How did you get involved in trading stocks? Do you have a parent or relative who is in the financial services business or is an active trader?
No. I’m the only one in my family who is an active trader. Everyone else invests for the long term. My mom has a degree in finance and was the first one to explain to me what the stock market is and how it works. I’m a very money driven kind of person. Swing trading in the stock market seemed like such a simple and logical way to make a lot of money quickly.
I think the concept of the stock market hits everyone a little differently. I know some people who understand it but for them, the thought of trading and putting their money in such a volatile position is way too unnerving.
I enjoy the risk and unnerving-ness and love the potential to make such great profits.
After I understood how the stock market works, I had to convince my parents to let me trade with real money. They weren’t sure how safe it was so my mom had me trade for a little while in a virtual trading account where I traded with fake money. There I learned the actual basics – how to place trades, limit orders, stop orders – all that good stuff.
Then, a couple of Thanksgivings ago, my family and I went to a friend’s house for dinner. I talked with a man who’s a stock trader and he was telling me about a $2 stock RAYS that he claimed would rise to $10 in the next couple months. He made it sound like such a great buy. I decided to take the stock tip from him and buy the stock with my real money. I learned a valuable lesson. Never take a stock tip from anyone. Ever. Trade on your instincts and yours only. The stock is currently trading at .005 cents.
It was a tough lesson to learn but I’m glad I know it now and it’s what got me started.
In your October blog on Confessions of a Day Trader, you talk about how you prefer to day trade instead of invest for the long term, but do you ever make long term investments?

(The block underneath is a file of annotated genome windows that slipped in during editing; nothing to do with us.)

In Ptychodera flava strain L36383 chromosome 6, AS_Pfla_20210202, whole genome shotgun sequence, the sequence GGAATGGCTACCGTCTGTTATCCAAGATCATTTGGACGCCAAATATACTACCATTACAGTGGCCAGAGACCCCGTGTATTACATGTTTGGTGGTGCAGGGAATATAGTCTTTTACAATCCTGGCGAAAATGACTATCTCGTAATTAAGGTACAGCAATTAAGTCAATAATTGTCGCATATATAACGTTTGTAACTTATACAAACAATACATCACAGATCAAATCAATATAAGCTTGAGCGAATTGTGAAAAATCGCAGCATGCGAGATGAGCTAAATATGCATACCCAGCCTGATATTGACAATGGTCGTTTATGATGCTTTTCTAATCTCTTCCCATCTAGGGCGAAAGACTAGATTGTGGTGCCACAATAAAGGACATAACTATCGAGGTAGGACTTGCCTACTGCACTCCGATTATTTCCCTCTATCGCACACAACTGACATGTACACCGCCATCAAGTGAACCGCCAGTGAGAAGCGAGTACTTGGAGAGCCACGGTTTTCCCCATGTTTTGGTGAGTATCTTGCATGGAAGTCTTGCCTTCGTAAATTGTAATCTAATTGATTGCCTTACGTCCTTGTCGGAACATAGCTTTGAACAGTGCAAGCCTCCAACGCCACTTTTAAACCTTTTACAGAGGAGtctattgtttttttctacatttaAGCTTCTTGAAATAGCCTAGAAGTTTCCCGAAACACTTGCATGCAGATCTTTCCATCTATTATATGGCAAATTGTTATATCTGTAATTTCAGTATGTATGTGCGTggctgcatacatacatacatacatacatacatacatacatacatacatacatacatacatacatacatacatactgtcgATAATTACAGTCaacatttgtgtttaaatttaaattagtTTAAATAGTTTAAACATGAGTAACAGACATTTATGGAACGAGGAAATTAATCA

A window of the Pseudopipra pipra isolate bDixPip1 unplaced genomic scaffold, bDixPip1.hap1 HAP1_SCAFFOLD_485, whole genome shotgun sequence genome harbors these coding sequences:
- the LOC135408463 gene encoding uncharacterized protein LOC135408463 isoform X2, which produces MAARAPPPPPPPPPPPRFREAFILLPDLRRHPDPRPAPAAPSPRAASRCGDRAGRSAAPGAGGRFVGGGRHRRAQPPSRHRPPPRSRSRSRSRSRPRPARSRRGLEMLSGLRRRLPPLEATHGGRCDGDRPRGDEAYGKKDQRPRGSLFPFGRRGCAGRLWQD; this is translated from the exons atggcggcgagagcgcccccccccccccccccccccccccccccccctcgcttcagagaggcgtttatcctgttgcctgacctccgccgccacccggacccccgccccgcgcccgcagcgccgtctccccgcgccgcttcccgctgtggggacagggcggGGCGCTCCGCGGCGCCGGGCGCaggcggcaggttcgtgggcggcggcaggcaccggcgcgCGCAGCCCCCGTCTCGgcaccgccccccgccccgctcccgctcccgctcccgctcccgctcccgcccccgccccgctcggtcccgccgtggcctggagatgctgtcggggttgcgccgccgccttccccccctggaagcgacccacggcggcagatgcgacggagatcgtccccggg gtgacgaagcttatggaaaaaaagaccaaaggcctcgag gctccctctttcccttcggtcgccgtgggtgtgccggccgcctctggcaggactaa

I’ve thought about long term trading in the past but I just have so many doubts about doing it with the way the market currently works. If the market worked how it was intended to, I would. But I’ve seen so many examples of companies that are amazing and that have very progressive growth but the stock price just doesn’t go up in the same direction as its success. So many others factors like day traders, institutional and block traders, and short sellers can falsely influence the direction of a stock price. I don’t begrudge that the stock market doesn’t work the way it used to work. I’m very happy with swing trading and shorting and riding on the advantages of that. It’s just far less safe to trade long term because the market no longer works the way it was intended to work.
Do you ever look at charts when deciding to invest in a stock?
Always. Every single trade. There’s not a trade where I wouldn’t check out oversold/overbought stats, accumulation/distribution stats, etc. However, it’s extremely easy to get too wrapped up in those. They provide a nice blanket of reassurance that can sometimes be hurtful because you’ll end up leaning too heavily on them and forget to follow your gut instinct. Everything is best in balance.
What sorts of things do you look for when trying to determine what stock to buy?